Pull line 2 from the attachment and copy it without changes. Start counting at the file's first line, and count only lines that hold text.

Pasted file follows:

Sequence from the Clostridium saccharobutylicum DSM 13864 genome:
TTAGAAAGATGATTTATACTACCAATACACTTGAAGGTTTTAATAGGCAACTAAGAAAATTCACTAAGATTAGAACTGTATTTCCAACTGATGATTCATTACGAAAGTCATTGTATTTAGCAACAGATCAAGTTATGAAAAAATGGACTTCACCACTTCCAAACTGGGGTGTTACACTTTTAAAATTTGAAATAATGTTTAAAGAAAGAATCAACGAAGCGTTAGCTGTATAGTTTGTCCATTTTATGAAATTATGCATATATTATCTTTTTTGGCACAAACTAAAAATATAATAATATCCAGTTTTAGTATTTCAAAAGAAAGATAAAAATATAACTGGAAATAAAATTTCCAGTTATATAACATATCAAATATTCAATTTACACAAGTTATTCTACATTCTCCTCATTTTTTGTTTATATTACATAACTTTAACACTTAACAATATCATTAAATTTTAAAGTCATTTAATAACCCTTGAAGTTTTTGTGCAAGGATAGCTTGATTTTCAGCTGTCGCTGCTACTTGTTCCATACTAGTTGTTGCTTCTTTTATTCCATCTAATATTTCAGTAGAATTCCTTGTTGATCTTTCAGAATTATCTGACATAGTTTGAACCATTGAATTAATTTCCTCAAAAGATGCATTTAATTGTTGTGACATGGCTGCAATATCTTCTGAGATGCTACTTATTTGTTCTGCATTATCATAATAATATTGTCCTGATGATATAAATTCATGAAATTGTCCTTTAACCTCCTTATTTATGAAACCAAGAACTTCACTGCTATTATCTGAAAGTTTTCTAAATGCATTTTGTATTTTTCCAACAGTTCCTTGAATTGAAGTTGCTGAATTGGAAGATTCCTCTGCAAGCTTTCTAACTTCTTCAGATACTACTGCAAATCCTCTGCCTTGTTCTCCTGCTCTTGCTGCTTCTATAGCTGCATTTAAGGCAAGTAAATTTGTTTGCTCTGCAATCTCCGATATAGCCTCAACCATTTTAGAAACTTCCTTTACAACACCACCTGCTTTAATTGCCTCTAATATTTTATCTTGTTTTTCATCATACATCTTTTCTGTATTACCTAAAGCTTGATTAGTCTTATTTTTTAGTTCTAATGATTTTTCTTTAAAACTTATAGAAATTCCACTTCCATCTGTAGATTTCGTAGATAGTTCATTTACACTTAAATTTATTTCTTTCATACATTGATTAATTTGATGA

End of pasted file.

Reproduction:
TTAGAAAGATGATTTATACTACCAATACACTTGAAGGTTTTAATAGGCAACTAAGAAAATTCACTAAGATTAGAACTGTATTTCCAACTGATGATTCATTACGAAAGTCATTGTATTTAGCAACAGATCAAGTTATGAAAAAATGGACTTCACCACTTCCAAACTGGGGTGTTACACTTTTAAAATTTGAAATAATGTTTAAAGAAAGAATCAACGAAGCGTTAGCTGTATAGTTTGTCCATTTTATGAAATTATGCATATATTATCTTTTTTGGCACAAACTAAAAATATAATAATATCCAGTTTTAGTATTTCAAAAGAAAGATAAAAATATAACTGGAAATAAAATTTCCAGTTATATAACATATCAAATATTCAATTTACACAAGTTATTCTACATTCTCCTCATTTTTTGTTTATATTACATAACTTTAACACTTAACAATATCATTAAATTTTAAAGTCATTTAATAACCCTTGAAGTTTTTGTGCAAGGATAGCTTGATTTTCAGCTGTCGCTGCTACTTGTTCCATACTAGTTGTTGCTTCTTTTATTCCATCTAATATTTCAGTAGAATTCCTTGTTGATCTTTCAGAATTATCTGACATAGTTTGAACCATTGAATTAATTTCCTCAAAAGATGCATTTAATTGTTGTGACATGGCTGCAATATCTTCTGAGATGCTACTTATTTGTTCTGCATTATCATAATAATATTGTCCTGATGATATAAATTCATGAAATTGTCCTTTAACCTCCTTATTTATGAAACCAAGAACTTCACTGCTATTATCTGAAAGTTTTCTAAATGCATTTTGTATTTTTCCAACAGTTCCTTGAATTGAAGTTGCTGAATTGGAAGATTCCTCTGCAAGCTTTCTAACTTCTTCAGATACTACTGCAAATCCTCTGCCTTGTTCTCCTGCTCTTGCTGCTTCTATAGCTGCATTTAAGGCAAGTAAATTTGTTTGCTCTGCAATCTCCGATATAGCCTCAACCATTTTAGAAACTTCCTTTACAACACCACCTGCTTTAATTGCCTCTAATATTTTATCTTGTTTTTCATCATACATCTTTTCTGTATTACCTAAAGCTTGATTAGTCTTATTTTTTAGTTCTAATGATTTTTCTTTAAAACTTATAGAAATTCCACTTCCATCTGTAGATTTCGTAGATAGTTCATTTACACTTAAATTTATTTCTTTCATACATTGATTAATTTGATGA